Should retirees try their hand at day trading?
This question would have been unthinkable up until a couple of months ago. Day trading is risky, and that’s the last thing you should be incurring in your retirement portfolios. Nevertheless, no doubt because many of you have lots of time on your hands during this pandemic, day trading has mushroomed in popularity.
The fear of missing out has been intensified by a rash of recent news stories making day trading appear to be easy. One of the more extreme was the claim by a day trader that he’s a better investor than Warren Buffett and that day trading is “the easiest game” there is.
I have one word of advice if you’re tempted by such boasts: Don’t. Or at least, read this column first.
I say this not because day traders never make money. Many of them do—at least temporarily. But the overwhelming pattern is for them to eventually lose much of their winnings.
It’s this latter point that too often is missed. The usual response from day-trading’s skeptics is to point out that day traders on average don’t beat the market. But that doesn’t speak to whether any individual day traders are beating the market consistently. If they can, then you couldn’t care less whether the average day trader is a market laggard.
This is why recent anti-daytrading diatribes have largely fallen on deaf ears. One of these was from Burton Malkiel, the Princeton University economist and author of the classic book “A Random Walk Down Wall Street.” In recently arguing against day trading, he cited two studies: One which found that day traders at Charles Schwab
on average lagged behind the market over a six-year period, and the other which found that only 3% of Brazilian day traders turned a profit.
Those are indeed sobering statistics, but notice that they enable true believers to continue to have hope that they can be part of the elite subset that consistently make money.
A recent study eliminates even that hope.
The study, “To Follow or Not to Follow — An Empirical Analysis of the Returns of Actors on Social Trading Platforms,” was conducted by six researchers at the University of Regensburg in Germany. The study focused on day traders on two social trading platforms that allow users to mimic the portfolios of other users on those platforms (Ayondo and Wikifolio). Because these platforms publish each user’s performance, the researchers were able to simulate the returns of a day trader who followed others with the best track records.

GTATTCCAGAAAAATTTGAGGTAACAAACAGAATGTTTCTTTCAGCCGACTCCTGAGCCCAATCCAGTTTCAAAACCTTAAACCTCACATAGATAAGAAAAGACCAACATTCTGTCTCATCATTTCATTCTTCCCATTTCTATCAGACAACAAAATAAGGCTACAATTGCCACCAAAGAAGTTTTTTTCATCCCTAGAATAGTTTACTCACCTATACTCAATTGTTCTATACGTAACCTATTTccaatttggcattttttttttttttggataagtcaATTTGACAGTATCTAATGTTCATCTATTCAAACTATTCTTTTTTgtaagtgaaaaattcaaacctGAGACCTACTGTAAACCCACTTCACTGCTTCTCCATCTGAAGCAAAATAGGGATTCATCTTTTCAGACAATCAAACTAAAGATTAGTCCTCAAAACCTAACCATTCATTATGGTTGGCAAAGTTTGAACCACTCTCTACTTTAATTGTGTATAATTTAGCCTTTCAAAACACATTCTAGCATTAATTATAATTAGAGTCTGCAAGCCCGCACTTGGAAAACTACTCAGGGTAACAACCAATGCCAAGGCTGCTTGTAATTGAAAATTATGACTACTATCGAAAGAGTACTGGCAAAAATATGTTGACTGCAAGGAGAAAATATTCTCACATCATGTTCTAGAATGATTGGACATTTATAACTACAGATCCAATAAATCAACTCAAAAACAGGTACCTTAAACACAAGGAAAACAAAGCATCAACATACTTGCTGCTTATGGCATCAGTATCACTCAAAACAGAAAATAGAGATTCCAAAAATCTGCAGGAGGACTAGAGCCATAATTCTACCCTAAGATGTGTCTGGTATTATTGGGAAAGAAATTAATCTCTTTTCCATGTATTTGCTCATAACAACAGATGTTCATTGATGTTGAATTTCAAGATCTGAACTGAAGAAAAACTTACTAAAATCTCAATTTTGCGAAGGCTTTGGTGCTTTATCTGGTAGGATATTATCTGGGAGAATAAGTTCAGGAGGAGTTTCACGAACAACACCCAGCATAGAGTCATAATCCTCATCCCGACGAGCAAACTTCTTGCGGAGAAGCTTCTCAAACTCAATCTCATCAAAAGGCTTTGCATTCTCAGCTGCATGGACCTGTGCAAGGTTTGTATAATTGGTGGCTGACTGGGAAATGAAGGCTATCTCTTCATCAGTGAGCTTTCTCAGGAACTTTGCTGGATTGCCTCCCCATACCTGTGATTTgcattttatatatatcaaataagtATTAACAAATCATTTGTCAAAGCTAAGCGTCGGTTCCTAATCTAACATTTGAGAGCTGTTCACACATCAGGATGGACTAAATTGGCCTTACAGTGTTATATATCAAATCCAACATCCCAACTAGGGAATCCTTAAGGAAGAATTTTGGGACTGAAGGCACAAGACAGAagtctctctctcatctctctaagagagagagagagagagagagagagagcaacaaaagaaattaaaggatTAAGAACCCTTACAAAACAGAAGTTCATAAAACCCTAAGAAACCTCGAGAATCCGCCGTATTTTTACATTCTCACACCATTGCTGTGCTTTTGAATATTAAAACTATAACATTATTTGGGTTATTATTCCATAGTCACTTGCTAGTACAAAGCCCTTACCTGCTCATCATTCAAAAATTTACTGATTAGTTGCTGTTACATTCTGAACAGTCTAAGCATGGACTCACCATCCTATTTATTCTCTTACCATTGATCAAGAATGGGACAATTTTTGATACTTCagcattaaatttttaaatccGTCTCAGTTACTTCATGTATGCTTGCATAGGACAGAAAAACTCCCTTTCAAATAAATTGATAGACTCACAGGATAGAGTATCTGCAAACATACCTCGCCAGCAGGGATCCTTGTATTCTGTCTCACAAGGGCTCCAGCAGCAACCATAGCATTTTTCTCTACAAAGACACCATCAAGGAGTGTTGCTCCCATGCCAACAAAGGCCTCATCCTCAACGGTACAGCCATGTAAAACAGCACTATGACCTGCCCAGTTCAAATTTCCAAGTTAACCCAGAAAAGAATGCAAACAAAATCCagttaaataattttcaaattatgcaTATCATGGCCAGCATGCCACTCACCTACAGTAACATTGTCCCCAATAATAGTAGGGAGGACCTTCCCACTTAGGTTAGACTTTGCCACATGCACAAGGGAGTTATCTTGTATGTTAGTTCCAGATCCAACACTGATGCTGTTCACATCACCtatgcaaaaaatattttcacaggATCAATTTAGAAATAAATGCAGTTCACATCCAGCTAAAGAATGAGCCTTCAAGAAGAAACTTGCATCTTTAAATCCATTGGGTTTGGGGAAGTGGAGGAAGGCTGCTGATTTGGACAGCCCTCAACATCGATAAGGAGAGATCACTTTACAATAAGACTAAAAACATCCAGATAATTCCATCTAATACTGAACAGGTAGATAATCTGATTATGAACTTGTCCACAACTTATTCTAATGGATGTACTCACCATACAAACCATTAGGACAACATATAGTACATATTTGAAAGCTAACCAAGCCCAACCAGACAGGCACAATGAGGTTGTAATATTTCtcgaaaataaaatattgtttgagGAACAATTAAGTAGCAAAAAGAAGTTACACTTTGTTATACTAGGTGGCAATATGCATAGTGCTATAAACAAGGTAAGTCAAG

A short summary of what they found: Awful.
Consider a strategy that each month followed the five portfolios with the best lifetime returns up to that point on that particular social trading platform. In the case of one of the platforms analyzed, this follow-the-winner strategy produced a 79% loss, according to the researchers; in the case of the other platform, the loss was 92%. (These returns are plotted in the accompanying graph as the “return-chaser” strategies.)
The researchers next looked at progressively more sophisticated strategies for mimicking other day traders. These included focusing on the day traders with the highest risk-adjusted performances (in the chart as the “Sharpe Ratio chasers”), or eliminating from consideration any day trader that employed margin. After transaction costs none of these more sophisticated strategies beat their benchmarks.
It’s hard to put lipstick on this pig. Notice that these awful returns don’t reflect averages, but the result of following the traders with the best lifetime returns.
These results are not surprising, at least to me, given my four decades of tracking investment newsletters’ performances. Consider a strategy that each calendar year invested in the top-performing investment newsletter model portfolio from the previous year. As you can see from the accompanying chart, this strategy also lost more than 90%.
Even though earlier in this column I said to never engage in day trading, I am now going to walk this back—slightly. There is nothing wrong with day trading per se, so long as you do it with small amounts of money that are outside of, and segregated from, your retirement portfolio. An analogy is setting aside a certain sum of play money when visiting a casino, along with the commitment to leave when that sum has run out.
I have in mind the wise counsel from many decades ago from the late Harry Browne, editor of a newsletter called Harry Browne’s Special Reports. Many of you may know of Browne as the Libertarian Party’s candidate for president in the 1996 and 2000 elections. Browne recommended that we divide our investible assets into two portfolios: The first, containing the bulk of our assets, would be a so-called “permanent” portfolio that would be held for the long term and rarely change. The second, containing our play money, would be a “speculative” portfolio.
It’s in this latter portfolio that you could day trade with abandon.
The reason Browne’s advice is wise is that it recognizes our all-too-human desire to gamble and play the odds. Instead of telling us never to try our hand at day trading, which could very well be honored more in the breach than the observance, creating a speculative portfolio of play money creates boundaries around our day-trading activities so that they can’t sabotage our retirement financial security.
The other attractive feature of Browne’s advice is that you have a ready-made test for whether your day-trading adds value. Over time compare the performance of your speculative portfolio to that of your permanent portfolio. While there will be times when the former portfolio will hit the jackpot, odds are overwhelming that it will lag over the long term.
But be my guest—try to prove me wrong.